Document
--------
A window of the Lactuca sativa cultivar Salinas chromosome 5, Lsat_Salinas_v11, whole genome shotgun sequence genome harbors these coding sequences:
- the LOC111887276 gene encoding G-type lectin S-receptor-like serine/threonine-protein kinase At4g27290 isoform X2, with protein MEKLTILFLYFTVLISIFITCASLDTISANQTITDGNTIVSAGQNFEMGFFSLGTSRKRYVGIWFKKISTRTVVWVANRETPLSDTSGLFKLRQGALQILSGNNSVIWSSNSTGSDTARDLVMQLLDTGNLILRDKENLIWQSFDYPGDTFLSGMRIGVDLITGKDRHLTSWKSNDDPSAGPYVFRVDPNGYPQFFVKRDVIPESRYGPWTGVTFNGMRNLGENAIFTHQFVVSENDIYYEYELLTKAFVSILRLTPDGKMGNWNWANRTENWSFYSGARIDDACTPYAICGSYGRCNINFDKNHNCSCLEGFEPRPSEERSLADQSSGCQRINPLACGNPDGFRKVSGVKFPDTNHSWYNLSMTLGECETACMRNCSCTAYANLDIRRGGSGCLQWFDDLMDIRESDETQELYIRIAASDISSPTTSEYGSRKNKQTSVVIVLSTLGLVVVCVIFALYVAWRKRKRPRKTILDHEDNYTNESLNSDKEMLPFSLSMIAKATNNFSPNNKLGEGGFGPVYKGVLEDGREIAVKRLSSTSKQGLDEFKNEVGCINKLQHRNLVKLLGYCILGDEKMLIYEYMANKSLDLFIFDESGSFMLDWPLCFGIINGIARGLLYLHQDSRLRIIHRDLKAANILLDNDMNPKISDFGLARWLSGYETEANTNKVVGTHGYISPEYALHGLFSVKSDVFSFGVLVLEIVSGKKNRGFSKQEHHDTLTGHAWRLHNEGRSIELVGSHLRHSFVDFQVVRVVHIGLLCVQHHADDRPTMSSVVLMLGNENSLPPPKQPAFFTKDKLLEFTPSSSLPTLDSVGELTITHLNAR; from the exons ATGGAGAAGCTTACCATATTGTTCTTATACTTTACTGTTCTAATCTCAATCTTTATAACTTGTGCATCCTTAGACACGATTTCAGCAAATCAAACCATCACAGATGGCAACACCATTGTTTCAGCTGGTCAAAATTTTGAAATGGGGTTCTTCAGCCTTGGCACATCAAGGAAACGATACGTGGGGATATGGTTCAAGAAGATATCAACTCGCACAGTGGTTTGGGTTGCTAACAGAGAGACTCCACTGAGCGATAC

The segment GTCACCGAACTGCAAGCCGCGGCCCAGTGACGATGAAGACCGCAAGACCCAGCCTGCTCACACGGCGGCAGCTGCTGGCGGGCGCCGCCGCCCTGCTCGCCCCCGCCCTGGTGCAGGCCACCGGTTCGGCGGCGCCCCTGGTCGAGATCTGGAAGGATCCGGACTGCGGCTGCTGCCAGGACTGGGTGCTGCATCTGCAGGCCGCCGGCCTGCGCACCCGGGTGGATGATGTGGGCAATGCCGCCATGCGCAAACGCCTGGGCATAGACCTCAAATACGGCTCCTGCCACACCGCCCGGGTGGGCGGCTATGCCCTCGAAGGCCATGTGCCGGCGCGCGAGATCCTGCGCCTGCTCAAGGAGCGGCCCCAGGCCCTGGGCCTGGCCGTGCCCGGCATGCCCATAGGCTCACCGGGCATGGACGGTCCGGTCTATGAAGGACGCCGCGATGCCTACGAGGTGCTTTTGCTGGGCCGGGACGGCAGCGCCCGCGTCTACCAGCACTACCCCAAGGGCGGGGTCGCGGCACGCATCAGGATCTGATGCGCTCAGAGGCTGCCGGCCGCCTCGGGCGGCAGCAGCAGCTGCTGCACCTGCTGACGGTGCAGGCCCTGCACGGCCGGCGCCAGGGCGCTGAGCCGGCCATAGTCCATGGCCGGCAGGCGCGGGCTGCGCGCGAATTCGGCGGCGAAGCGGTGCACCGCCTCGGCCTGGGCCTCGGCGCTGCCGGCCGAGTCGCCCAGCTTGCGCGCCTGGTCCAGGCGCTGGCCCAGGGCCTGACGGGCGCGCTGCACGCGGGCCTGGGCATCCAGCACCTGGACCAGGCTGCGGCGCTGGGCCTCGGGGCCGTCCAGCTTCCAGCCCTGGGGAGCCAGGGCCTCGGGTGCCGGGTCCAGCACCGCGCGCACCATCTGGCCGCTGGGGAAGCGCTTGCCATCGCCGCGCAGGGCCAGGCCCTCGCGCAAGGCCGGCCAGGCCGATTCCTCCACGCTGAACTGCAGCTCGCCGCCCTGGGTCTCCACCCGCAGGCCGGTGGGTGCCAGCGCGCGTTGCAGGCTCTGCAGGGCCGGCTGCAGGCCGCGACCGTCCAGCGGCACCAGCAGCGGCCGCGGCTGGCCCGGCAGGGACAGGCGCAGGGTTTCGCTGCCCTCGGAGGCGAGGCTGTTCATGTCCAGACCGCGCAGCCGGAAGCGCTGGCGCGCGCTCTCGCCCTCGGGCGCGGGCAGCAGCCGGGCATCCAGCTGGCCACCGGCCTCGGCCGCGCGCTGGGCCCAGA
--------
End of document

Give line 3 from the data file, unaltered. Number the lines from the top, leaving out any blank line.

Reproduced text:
The segment GTCACCGAACTGCAAGCCGCGGCCCAGTGACGATGAAGACCGCAAGACCCAGCCTGCTCACACGGCGGCAGCTGCTGGCGGGCGCCGCCGCCCTGCTCGCCCCCGCCCTGGTGCAGGCCACCGGTTCGGCGGCGCCCCTGGTCGAGATCTGGAAGGATCCGGACTGCGGCTGCTGCCAGGACTGGGTGCTGCATCTGCAGGCCGCCGGCCTGCGCACCCGGGTGGATGATGTGGGCAATGCCGCCATGCGCAAACGCCTGGGCATAGACCTCAAATACGGCTCCTGCCACACCGCCCGGGTGGGCGGCTATGCCCTCGAAGGCCATGTGCCGGCGCGCGAGATCCTGCGCCTGCTCAAGGAGCGGCCCCAGGCCCTGGGCCTGGCCGTGCCCGGCATGCCCATAGGCTCACCGGGCATGGACGGTCCGGTCTATGAAGGACGCCGCGATGCCTACGAGGTGCTTTTGCTGGGCCGGGACGGCAGCGCCCGCGTCTACCAGCACTACCCCAAGGGCGGGGTCGCGGCACGCATCAGGATCTGATGCGCTCAGAGGCTGCCGGCCGCCTCGGGCGGCAGCAGCAGCTGCTGCACCTGCTGACGGTGCAGGCCCTGCACGGCCGGCGCCAGGGCGCTGAGCCGGCCATAGTCCATGGCCGGCAGGCGCGGGCTGCGCGCGAATTCGGCGGCGAAGCGGTGCACCGCCTCGGCCTGGGCCTCGGCGCTGCCGGCCGAGTCGCCCAGCTTGCGCGCCTGGTCCAGGCGCTGGCCCAGGGCCTGACGGGCGCGCTGCACGCGGGCCTGGGCATCCAGCACCTGGACCAGGCTGCGGCGCTGGGCCTCGGGGCCGTCCAGCTTCCAGCCCTGGGGAGCCAGGGCCTCGGGTGCCGGGTCCAGCACCGCGCGCACCATCTGGCCGCTGGGGAAGCGCTTGCCATCGCCGCGCAGGGCCAGGCCCTCGCGCAAGGCCGGCCAGGCCGATTCCTCCACGCTGAACTGCAGCTCGCCGCCCTGGGTCTCCACCCGCAGGCCGGTGGGTGCCAGCGCGCGTTGCAGGCTCTGCAGGGCCGGCTGCAGGCCGCGACCGTCCAGCGGCACCAGCAGCGGCCGCGGCTGGCCCGGCAGGGACAGGCGCAGGGTTTCGCTGCCCTCGGAGGCGAGGCTGTTCATGTCCAGACCGCGCAGCCGGAAGCGCTGGCGCGCGCTCTCGCCCTCGGGCGCGGGCAGCAGCCGGGCATCCAGCTGGCCACCGGCCTCGGCCGCGCGCTGGGCCCAGA